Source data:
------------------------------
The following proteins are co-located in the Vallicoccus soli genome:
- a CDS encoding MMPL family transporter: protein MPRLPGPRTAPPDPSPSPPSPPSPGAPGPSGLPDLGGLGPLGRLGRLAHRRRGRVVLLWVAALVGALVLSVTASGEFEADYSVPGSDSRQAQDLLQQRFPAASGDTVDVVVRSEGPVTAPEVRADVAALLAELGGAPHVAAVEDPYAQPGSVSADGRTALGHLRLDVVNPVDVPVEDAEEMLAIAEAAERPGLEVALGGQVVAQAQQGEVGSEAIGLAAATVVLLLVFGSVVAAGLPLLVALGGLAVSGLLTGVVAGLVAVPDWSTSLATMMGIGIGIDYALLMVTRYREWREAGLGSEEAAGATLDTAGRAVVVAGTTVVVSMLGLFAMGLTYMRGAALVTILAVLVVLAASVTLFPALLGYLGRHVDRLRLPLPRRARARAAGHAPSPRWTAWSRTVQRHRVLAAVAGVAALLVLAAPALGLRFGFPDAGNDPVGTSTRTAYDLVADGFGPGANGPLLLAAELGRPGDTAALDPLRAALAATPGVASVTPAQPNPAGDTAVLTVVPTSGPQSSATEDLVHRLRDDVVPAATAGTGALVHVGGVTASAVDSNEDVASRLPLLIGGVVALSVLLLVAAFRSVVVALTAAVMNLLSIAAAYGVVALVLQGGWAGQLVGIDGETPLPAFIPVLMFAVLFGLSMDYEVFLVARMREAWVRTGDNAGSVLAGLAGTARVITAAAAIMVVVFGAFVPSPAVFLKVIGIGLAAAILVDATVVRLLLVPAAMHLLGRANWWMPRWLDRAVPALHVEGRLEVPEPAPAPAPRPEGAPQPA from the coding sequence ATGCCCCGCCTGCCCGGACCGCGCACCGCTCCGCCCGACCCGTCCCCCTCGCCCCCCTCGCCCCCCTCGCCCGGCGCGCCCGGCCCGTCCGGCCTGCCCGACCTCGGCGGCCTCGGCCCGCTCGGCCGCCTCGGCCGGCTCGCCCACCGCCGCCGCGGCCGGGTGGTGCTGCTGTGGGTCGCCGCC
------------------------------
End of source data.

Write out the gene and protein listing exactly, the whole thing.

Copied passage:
The following proteins are co-located in the Vallicoccus soli genome:
- a CDS encoding MMPL family transporter: protein MPRLPGPRTAPPDPSPSPPSPPSPGAPGPSGLPDLGGLGPLGRLGRLAHRRRGRVVLLWVAALVGALVLSVTASGEFEADYSVPGSDSRQAQDLLQQRFPAASGDTVDVVVRSEGPVTAPEVRADVAALLAELGGAPHVAAVEDPYAQPGSVSADGRTALGHLRLDVVNPVDVPVEDAEEMLAIAEAAERPGLEVALGGQVVAQAQQGEVGSEAIGLAAATVVLLLVFGSVVAAGLPLLVALGGLAVSGLLTGVVAGLVAVPDWSTSLATMMGIGIGIDYALLMVTRYREWREAGLGSEEAAGATLDTAGRAVVVAGTTVVVSMLGLFAMGLTYMRGAALVTILAVLVVLAASVTLFPALLGYLGRHVDRLRLPLPRRARARAAGHAPSPRWTAWSRTVQRHRVLAAVAGVAALLVLAAPALGLRFGFPDAGNDPVGTSTRTAYDLVADGFGPGANGPLLLAAELGRPGDTAALDPLRAALAATPGVASVTPAQPNPAGDTAVLTVVPTSGPQSSATEDLVHRLRDDVVPAATAGTGALVHVGGVTASAVDSNEDVASRLPLLIGGVVALSVLLLVAAFRSVVVALTAAVMNLLSIAAAYGVVALVLQGGWAGQLVGIDGETPLPAFIPVLMFAVLFGLSMDYEVFLVARMREAWVRTGDNAGSVLAGLAGTARVITAAAAIMVVVFGAFVPSPAVFLKVIGIGLAAAILVDATVVRLLLVPAAMHLLGRANWWMPRWLDRAVPALHVEGRLEVPEPAPAPAPRPEGAPQPA from the coding sequence ATGCCCCGCCTGCCCGGACCGCGCACCGCTCCGCCCGACCCGTCCCCCTCGCCCCCCTCGCCCCCCTCGCCCGGCGCGCCCGGCCCGTCCGGCCTGCCCGACCTCGGCGGCCTCGGCCCGCTCGGCCGCCTCGGCCGGCTCGCCCACCGCCGCCGCGGCCGGGTGGTGCTGCTGTGGGTCGCCGCC